Vampire Weekend had a huge task in front of them in creating a follow-up to their much beloved debut. They were enormously hyped from the time their first CD-R was released. The album was loved by every type indie hipster under the sun. And that hipster's mom. and all that hipster's friends. and probably that hipster's teacher too.
When a band is hyped that much from before their first album is released, it's often hard for them to do anything but try to recreate that album over and over again. Luckily (and very surprisingly) that's not the case for Vampire Weekend.
Contra is not nearly as immediate as the self-titled debut was, but it still has it's fair share of hooks. For the most part, the band has mellowed a bit more. They retain the cheesy prep school lyrics, but hey, write what you know. The afro-pop influence is still present, but not nearly as prevalent.
The first half of the album plays like a slightly more mellowed revision of the first album. Mostly, it's quite good. I could do without the auto-tune on "California English" but it's also not so obnoxious that it completely ruins the song. After that is where the band starts playing a bit more. Sometimes it works, sometimes it doesn't. Taxi Cab is probably the most mellow VW song to date. It's carried by the vocals, a distorted string line, a piano and a small background beat. It works extremely well. "Giving Up The Gun" doesn't work nearly as well. It sounds like average top 40 radio pop. A rather boring song. The song "Cousins" is a highly energetic almost pop-punk sounding take on Vampire Weekend. It also proves to be one of the best songs on the album. Ezra Koenig has declared his love for Punk Rock and Hardcore in multiple interviews, and here that love really shines through. The album finishes up the almost interesting but ultimately too long and disconnected "Diplomat's Son." A song that samples an MIA song that isn't "Paper Planes." The closer is "I Think UR a Contra". It's a very ethereal song with the only real definable rhythm to the song not coming in til about halfway through and fading out just as quickly. It's an interesting song, but it feels like it is just missing something.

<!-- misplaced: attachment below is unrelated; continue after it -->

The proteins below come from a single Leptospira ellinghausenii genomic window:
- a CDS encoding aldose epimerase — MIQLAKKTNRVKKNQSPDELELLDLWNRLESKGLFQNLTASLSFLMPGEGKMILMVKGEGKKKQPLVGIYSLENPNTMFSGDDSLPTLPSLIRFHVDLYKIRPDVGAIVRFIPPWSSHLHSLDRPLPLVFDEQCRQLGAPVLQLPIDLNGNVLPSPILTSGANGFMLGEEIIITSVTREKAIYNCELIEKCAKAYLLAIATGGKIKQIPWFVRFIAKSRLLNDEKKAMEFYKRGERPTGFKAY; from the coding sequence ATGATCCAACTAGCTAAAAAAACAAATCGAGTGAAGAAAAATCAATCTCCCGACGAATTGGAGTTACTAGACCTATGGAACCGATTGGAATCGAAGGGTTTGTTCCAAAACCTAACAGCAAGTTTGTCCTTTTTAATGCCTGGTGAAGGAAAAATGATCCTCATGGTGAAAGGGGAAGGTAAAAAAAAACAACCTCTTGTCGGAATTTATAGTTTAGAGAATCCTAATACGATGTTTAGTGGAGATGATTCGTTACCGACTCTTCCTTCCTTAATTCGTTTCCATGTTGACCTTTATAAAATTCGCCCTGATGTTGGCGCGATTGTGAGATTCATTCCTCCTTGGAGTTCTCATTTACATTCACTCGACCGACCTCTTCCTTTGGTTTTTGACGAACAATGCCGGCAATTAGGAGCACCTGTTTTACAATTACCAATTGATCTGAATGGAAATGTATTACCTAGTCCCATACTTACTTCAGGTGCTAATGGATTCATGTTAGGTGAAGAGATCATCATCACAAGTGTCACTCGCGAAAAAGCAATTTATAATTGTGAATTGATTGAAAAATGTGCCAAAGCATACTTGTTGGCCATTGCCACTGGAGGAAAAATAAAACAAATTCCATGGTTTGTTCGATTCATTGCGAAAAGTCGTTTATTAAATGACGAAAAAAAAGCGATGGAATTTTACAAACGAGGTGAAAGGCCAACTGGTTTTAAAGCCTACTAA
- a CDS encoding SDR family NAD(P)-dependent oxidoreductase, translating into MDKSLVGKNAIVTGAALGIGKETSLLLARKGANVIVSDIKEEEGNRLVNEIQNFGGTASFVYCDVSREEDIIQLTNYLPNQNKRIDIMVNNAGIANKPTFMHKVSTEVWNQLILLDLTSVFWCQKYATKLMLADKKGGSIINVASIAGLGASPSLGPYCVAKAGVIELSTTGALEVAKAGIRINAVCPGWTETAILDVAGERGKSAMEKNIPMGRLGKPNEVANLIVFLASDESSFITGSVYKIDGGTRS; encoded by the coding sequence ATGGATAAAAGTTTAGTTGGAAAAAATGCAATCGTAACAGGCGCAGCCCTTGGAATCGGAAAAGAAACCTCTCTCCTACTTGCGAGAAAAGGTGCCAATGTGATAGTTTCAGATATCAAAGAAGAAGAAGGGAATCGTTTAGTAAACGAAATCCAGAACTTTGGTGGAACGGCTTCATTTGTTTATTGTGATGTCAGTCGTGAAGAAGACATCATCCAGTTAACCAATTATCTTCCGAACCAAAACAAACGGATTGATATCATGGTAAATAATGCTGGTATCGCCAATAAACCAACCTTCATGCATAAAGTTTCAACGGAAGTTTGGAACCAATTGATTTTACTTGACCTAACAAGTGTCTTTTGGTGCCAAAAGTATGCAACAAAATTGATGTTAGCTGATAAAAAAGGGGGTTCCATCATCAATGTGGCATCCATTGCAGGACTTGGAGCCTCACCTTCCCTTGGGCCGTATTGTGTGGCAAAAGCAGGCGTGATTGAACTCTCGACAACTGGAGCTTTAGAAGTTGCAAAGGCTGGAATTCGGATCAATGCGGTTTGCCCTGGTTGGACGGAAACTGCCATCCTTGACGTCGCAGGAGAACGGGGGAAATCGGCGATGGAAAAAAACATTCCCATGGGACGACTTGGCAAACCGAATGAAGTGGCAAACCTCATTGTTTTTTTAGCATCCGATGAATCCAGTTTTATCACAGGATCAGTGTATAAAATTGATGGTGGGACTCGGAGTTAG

Ultimately, Contra is not a bad album. It's definitely not as bad as pretty much everyone expected it to be. Instead of trying to recreate their stellar debut, credit has to be given to the band for attempting to grow while retaining elements that made them great. They may not have done a perfect job of that, but this sounds more like a transition album than that of a band resting on it's haunches and trying to relive it's glory days.